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'Reaper of death' who fed on other dinosaurs discovered

A new dinosaur species related to Tyrannosaurs found in Canada.

Thanatotheristes degrootorum, seen in this artist's impression, is the first new tyrannosaur species named in Canada in 50 years.

Julius Csotonyi
  • Scientists in Canada discover a new species of dinosaur.
  • The species is named Thanatotheristes degrootorum, which stands for "Reaper of Death"
  • The dinosaur lived about 79 million years ago.

A new dinosaur species was found in Alberta, Canada. Related to Tyrannosaurs, the Thanatotheristes degrootorum is the oldest dinosaur ever found in the country, roaming its lands about 79 millions years ago.

The newly-discovered species, the first such find in the last 50 years, shares a lineage with the fearsome T.rex, which came about 11 million years later. Thanatotheristes degrootorum, whose name translates ominously as the "reaper of death," had the length of two cars and the height of about 2.4 meters. It lived during the Cretaceous period, when it prayed on herbivorous beasts like the horned dinosaur Xenoceratops and Colepiocephale, who head is shaped like a dome. Remains of these two species were also found at the same fossil site called the Foremost Formation. Millions of years ago it was a plain with swamps on the coast of the Western Interior Seaway, an inland sea that stretched from the Arctic Ocean to the Gulf of Mexico.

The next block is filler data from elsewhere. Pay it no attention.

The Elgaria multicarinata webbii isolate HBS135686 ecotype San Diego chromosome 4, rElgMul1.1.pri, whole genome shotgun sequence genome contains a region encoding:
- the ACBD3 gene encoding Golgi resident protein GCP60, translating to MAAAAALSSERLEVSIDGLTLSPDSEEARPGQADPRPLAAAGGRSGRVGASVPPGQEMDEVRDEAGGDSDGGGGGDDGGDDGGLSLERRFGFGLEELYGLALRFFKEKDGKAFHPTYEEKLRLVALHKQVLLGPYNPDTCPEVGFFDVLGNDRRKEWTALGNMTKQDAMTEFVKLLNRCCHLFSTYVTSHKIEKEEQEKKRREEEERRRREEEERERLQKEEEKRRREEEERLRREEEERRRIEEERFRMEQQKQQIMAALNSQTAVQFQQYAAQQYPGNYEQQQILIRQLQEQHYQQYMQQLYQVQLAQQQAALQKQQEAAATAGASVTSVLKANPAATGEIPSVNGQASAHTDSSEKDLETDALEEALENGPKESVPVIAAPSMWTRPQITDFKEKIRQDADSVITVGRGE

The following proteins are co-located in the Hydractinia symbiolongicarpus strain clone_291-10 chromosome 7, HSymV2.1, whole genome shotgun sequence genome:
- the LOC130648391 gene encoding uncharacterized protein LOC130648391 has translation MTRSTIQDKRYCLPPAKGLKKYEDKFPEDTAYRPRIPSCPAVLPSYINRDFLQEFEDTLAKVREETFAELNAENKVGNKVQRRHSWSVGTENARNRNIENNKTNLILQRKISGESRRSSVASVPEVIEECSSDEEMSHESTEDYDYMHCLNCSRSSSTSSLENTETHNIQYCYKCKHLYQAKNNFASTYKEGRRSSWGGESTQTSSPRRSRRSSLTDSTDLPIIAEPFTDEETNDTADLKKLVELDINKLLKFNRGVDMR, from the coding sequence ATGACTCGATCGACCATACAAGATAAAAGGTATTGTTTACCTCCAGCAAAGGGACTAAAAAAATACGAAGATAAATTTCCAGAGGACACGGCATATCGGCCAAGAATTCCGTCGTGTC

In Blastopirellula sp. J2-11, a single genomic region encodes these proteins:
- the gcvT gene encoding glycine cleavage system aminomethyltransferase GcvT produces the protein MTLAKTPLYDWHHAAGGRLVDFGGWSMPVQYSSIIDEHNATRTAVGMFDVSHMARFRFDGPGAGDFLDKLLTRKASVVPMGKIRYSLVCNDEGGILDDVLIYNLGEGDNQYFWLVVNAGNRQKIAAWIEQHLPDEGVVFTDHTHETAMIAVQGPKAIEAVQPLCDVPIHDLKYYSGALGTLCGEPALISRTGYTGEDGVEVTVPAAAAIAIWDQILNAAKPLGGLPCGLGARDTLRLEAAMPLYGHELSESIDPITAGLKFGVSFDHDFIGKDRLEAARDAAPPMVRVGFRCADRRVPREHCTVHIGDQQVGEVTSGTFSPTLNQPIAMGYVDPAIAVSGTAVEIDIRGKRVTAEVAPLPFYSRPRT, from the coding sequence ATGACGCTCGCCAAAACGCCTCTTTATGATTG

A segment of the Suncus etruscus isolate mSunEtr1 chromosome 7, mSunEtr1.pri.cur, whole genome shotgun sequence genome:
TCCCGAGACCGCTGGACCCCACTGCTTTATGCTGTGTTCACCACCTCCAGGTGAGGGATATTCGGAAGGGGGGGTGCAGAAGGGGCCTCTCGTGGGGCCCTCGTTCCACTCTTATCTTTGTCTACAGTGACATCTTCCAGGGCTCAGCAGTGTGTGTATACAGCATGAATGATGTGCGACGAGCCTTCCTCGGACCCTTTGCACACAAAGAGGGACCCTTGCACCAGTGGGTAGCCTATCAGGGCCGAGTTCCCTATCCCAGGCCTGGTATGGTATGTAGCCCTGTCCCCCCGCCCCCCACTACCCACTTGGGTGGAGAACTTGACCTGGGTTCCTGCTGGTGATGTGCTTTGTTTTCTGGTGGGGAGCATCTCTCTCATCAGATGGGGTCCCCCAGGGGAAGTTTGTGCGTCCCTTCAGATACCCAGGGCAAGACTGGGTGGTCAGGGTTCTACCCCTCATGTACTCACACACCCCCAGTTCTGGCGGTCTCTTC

Darla Zelenitsky, Jared Voris and Francois Therrien, co-authors of the study, with the fossils of the dinosaur species.

Royal Tyrrell Museum of Palaeontology

The research was led by Jared Voris, a University of Calgary PhD candidate, who co-authored with study with the research group leader Professor Darla Zelenitsky.

"This animal would have absolutely been an imposing creature in the ecosystem that it lived in and it would very likely have been the apex predator," Voris explained, adding that "It was really nice to have some sort of name that encapsulated that kind of behaviour."

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The Thanatotheristes was indeed the top predator among the three dinosaur species found in southern Alberta so far. The others were more likely to be herbivores. Professor Zelenitsky called T.rex's distant cousin as "relatively rare in the ecosystems," said Professor Zelenitsky," adding "These were probably only a few per cent of the animals."

The scientists are looking for find other specimen of the dinosaur still out there, hoping it will fill out the picture of prehistoric life in the region.

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